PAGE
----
# if EOF = -1, can't a valid character == EOF and cause problems?

K

#### Kobu

My question is about EOF (which is (int)-1 on the
implementation I use). Type char on my implementation
is 'signed' too.

How is it that the input library functions that return
EOF can be used properly if something like ASCII 255
is read from the input file? 255 would be returned as -1,
and would be compared against EOF and cause problems.

What's the point of declaring a int to hold the return
value from these functions, when a char(on my implementation)
can represent a -1(EOF on my representation) also?

Example;

char c_char;
while( (c_char = getchar()) != EOF )
{ /* something */ }

will work just as *badly* as:

int c_int;
while( (c_int= getchar()) != EOF )
{ /* something */ }

I'm not complaining about the AMBIGUITY of
(int)EOF vs.(int)(Ascii 255 returned as -1)
but wondering why people suggent capturing the
return value from functions like getchar into
an int, when the int doesn't help us get rid
of this ambiguous case?

I've tried to research this to death and wrap my
mind around a possible answer, but I have failed
miserably. I need someone to help me turn on the
flickering lightbulb.

J

#### Joona I Palaste

Kobu said:
My question is about EOF (which is (int)-1 on the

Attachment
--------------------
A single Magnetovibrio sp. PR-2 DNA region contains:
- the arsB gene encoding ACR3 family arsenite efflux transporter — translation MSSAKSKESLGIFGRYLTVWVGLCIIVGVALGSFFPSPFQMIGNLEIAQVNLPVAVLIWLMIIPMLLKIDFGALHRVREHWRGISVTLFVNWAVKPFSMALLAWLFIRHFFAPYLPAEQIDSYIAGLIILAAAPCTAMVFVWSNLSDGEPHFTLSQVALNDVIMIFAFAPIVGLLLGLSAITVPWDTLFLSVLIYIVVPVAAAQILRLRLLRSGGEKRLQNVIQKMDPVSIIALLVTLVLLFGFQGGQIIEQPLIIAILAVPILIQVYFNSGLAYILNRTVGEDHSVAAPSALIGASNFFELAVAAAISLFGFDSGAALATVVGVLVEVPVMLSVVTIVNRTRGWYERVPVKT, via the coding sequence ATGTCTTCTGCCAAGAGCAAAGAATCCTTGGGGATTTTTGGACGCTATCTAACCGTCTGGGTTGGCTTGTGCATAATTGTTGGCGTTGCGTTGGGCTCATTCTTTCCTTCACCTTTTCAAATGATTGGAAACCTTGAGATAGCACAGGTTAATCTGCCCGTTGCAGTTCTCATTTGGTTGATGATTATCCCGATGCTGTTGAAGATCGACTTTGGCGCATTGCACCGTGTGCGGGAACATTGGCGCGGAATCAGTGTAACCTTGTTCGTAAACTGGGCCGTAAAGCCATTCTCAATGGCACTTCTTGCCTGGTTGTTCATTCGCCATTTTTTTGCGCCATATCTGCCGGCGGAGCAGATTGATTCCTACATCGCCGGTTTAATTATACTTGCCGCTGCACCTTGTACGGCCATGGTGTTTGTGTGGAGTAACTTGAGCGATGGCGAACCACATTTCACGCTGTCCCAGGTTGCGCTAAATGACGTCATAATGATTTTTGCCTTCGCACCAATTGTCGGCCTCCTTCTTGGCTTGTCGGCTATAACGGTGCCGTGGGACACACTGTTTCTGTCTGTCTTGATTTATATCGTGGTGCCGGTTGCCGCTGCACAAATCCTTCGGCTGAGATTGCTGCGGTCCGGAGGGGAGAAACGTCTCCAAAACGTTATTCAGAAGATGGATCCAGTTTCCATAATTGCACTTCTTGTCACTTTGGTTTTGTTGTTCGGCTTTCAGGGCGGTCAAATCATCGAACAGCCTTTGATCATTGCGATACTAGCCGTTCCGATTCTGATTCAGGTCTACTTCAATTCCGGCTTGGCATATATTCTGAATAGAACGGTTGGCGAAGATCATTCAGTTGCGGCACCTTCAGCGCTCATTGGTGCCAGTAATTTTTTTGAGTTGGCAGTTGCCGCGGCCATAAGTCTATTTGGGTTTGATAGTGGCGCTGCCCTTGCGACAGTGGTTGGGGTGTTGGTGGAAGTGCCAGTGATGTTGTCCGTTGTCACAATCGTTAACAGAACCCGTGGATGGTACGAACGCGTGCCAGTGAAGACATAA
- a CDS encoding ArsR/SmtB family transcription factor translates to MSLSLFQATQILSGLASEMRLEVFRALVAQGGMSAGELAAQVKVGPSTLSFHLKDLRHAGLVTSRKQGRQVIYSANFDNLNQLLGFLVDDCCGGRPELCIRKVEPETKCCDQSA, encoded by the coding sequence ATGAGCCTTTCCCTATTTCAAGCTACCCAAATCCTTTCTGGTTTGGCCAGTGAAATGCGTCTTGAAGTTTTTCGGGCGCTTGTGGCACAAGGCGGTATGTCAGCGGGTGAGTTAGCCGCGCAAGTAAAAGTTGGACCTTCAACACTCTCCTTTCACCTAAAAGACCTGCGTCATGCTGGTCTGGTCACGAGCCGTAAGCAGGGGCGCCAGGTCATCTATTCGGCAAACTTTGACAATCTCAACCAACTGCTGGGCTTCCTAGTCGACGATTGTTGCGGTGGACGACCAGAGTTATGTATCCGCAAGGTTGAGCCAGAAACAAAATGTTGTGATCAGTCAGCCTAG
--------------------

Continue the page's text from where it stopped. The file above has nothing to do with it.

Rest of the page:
implementation I use). Type char on my implementation
is 'signed' too.
How is it that the input library functions that return
EOF can be used properly if something like ASCII 255
is read from the input file? 255 would be returned as -1,
and would be compared against EOF and cause problems.
What's the point of declaring a int to hold the return
value from these functions, when a char(on my implementation)
can represent a -1(EOF on my representation) also?

precisely because of the need to distinguish between -1 and 255.
char c_char;
while( (c_char = getchar()) != EOF )
{ /* something */ }
will work just as *badly* as:
int c_int;
while( (c_int= getchar()) != EOF )
{ /* something */ }

No, it won't. The second version will work much better. You see,
although as a signed char, 255 is the same as -1, as a signed int,
255 is 255 and -1 is -1, and never the twain shall meet.
I'm not complaining about the AMBIGUITY of
(int)EOF vs.(int)(Ascii 255 returned as -1)
but wondering why people suggent capturing the
return value from functions like getchar into
an int, when the int doesn't help us get rid
of this ambiguous case?

But it does help.
I've tried to research this to death and wrap my
mind around a possible answer, but I have failed
miserably. I need someone to help me turn on the
flickering lightbulb.

I hope I have been of help.

J

#### John

My question is about EOF (which is (int)-1 on the
implementation I use). Type char on my implementation
is 'signed' too.

How is it that the input library functions that return
EOF can be used properly if something like ASCII 255
is read from the input file? 255 would be returned as -1,
and would be compared against EOF and cause problems.

What's the point of declaring a int to hold the return
value from these functions, when a char(on my implementation)
can represent a -1(EOF on my representation) also?

In the case where integers and characters are not the same
length, you'll find that char 255 appears as an integer 255
and -1 appears as -1.

This is a widely used interview question, so read up on it.

Also learn how to swap bytes without using a temporary, how
to implement atoi() and how to reverse a list and you're mostly there!